From Russel 1992
The above image is a poor quality scan but demonstrates the San Juan Basin quite well. This is Ojo Alamo Spring revealing the yellowish sandstonesof the Naashoibito. The Ojo Alamo Formation is exposed on the horizon in this shot.


D’emic, M.D., Jeffrey A. Wilson & Thomas E. Williamson (2011): A sauropod dinosaur pes from the latest Cretaceous of North America and the validity of Alamosaurus sanjuanensis (Sauropoda, Titanosauria), Journal of Vertebrate Paleontology, 31:5, 1072-1079

Fassett, J. E., R. A. Zielinski, and J. R. Budahn. 2002. Dinosaurs that did not die: evidence for Palaeocene dinosaurs in the Ojo Alamo Sandstone, San Juan Basin, New Mexico; pp. 307–336 in C. Koeberl and K. G. MacLeod (eds), Catastrophic Events and Mass Extinctions. Geological Society of America Special Paper 356.

Kues, B. S., T. Lehman, and J. K. Rigby Jr. 1980. The teeth of Alamosaurus sanjuanensis, a Late Cretaceous sauropod. Journal of Paleontology 54:864–868.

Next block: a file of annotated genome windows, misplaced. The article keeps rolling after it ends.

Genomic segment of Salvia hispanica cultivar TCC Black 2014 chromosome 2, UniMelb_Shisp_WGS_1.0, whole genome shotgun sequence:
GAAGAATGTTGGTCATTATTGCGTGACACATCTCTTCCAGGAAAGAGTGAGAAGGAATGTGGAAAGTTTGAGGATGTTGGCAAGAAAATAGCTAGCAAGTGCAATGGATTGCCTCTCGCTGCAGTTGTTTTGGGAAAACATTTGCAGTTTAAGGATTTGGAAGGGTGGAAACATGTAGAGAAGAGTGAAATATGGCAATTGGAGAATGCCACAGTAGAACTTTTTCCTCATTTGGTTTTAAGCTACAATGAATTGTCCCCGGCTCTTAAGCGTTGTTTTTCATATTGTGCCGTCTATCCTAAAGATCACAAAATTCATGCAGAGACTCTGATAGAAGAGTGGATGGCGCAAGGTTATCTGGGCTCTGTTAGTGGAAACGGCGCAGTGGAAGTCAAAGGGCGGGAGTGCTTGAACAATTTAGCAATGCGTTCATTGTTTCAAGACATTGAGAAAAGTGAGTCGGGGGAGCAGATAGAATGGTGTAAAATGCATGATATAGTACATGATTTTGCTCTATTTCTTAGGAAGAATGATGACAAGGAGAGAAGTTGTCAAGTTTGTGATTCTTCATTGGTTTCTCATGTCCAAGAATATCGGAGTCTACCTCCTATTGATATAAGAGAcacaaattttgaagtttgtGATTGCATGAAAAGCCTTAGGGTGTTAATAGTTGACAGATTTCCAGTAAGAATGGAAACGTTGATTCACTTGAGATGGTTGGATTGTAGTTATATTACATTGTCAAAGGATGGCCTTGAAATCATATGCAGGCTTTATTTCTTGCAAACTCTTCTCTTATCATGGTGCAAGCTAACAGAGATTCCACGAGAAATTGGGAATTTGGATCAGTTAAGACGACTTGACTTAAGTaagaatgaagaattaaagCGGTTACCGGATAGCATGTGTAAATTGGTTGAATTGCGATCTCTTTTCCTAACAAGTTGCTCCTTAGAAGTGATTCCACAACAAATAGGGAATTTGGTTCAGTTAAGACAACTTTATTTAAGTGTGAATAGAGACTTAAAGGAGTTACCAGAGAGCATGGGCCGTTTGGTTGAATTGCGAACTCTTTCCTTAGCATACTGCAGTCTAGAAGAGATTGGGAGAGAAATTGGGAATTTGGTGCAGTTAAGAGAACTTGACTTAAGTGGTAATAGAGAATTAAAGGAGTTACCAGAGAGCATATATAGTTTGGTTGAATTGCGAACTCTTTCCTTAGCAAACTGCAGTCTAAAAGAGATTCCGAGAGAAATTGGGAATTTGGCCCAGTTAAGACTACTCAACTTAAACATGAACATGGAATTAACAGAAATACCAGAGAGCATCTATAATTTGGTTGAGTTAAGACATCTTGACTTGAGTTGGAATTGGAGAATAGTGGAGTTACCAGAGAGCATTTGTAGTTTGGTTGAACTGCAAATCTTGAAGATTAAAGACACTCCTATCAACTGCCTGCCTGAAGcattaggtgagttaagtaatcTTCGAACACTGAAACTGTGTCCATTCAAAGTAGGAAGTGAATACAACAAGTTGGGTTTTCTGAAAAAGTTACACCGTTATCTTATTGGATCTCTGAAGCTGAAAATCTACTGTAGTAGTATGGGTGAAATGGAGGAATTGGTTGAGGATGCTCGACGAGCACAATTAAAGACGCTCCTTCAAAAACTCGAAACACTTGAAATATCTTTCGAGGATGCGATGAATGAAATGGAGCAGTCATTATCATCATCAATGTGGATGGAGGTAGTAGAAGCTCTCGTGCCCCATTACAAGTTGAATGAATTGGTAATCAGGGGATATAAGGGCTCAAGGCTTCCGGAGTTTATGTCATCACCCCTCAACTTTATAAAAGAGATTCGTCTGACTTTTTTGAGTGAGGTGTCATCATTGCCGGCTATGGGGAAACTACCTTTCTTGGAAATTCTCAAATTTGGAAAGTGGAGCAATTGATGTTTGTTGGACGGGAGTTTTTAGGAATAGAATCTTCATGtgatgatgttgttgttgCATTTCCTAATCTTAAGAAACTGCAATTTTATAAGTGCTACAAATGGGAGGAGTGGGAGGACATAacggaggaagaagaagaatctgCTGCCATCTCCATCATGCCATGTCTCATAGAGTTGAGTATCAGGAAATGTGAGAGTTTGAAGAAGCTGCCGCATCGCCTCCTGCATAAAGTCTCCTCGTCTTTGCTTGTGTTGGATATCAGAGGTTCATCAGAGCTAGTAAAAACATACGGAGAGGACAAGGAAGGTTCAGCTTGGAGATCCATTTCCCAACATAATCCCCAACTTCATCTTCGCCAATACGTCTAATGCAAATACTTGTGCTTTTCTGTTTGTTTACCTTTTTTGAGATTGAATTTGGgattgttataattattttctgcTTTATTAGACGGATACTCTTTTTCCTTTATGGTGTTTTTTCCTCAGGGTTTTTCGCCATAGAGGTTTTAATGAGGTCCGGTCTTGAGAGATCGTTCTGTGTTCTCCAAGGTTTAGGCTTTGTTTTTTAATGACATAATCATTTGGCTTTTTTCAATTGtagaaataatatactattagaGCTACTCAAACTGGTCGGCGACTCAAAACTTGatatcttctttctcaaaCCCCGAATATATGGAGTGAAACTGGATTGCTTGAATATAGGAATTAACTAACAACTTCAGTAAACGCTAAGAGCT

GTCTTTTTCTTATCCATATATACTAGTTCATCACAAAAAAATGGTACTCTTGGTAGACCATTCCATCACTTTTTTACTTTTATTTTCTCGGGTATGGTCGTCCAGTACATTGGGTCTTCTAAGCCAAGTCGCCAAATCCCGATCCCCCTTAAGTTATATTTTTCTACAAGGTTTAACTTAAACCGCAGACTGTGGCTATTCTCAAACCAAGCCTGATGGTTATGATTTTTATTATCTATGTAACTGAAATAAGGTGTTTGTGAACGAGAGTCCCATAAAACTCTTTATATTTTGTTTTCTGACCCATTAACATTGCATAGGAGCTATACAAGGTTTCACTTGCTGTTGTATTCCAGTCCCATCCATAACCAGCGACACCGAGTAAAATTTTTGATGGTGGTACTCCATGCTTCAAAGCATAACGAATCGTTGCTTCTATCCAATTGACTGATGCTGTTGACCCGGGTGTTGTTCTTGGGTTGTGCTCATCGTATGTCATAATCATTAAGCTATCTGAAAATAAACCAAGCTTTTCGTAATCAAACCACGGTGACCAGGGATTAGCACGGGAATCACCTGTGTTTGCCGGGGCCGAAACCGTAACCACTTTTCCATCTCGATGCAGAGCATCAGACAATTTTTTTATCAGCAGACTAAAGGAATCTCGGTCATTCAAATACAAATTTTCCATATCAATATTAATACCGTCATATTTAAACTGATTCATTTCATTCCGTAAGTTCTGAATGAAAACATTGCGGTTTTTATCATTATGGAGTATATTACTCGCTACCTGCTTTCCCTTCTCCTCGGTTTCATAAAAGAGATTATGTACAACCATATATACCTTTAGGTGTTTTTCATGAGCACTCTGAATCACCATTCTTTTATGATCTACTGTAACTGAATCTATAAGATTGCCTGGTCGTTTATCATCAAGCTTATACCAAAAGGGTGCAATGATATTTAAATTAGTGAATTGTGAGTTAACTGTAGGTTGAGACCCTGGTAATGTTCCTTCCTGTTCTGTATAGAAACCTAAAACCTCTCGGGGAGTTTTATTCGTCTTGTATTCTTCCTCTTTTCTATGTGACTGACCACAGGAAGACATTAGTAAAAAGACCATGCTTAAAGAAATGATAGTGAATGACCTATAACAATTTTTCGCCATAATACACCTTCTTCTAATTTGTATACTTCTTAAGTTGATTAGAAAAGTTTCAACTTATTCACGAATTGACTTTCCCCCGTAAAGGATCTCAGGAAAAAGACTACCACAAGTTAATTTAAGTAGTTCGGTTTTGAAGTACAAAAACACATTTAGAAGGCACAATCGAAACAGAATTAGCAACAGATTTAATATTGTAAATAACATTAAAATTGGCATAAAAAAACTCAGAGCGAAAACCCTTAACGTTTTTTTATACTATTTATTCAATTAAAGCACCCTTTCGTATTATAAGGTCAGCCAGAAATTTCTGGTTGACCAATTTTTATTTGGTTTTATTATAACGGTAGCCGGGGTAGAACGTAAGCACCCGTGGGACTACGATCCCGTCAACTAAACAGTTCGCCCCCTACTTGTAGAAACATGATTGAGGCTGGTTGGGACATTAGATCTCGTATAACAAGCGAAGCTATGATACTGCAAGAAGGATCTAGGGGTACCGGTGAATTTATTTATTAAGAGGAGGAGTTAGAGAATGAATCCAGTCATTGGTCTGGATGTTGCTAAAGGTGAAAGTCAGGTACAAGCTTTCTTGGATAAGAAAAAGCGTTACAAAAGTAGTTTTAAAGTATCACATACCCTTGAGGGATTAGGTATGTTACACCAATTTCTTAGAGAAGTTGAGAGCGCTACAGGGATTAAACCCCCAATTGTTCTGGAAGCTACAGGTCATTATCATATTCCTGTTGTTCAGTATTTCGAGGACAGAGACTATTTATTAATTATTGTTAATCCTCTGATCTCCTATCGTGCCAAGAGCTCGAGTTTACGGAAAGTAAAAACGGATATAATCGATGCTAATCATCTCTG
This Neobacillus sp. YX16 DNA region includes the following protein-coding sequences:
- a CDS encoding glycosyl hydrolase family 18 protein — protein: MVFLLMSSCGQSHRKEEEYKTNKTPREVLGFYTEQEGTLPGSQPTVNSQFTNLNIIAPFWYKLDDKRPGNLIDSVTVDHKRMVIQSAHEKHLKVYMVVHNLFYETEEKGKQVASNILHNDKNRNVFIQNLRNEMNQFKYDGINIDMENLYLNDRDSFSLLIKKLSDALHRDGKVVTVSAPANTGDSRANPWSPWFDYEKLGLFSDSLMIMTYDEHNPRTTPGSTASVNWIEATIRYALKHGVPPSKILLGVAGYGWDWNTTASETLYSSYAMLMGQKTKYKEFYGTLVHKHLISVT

Lucas, S. G., and R. M. Sullivan. 2000. The sauropod dinosaur Alamosaurus from the Upper Cretaceous of the San Juan Basin, New Mexico. New Mexico Museum of Natural History and Science Bulletin 17:147–156.

Russel, D.A. 1992. The “Modern” Cretaceous in An Odyssey in Time: The Dinosaurs of North America. University of Toronto Press in association with the National Museum of Natural Sciences. ISBN 0-08020-7718-8.

Sampson, S. D., and M. A. Loewen. 2005. Tyrannosaurus rex from the Upper Cretaceous (Maastrichtian) North Horn Formation of Utah: biogeographic and paleoecologic implications. Journal of Vertebrate Paleontology 25:469–472.

Sullivan, R. M., and S. G. Lucas. 2000. Alamosaurus (Dinosauria: Sauropoda) from the late Campanian of New Mexico and its significance. Journal of Vertebrate Paleontology 20:400–403.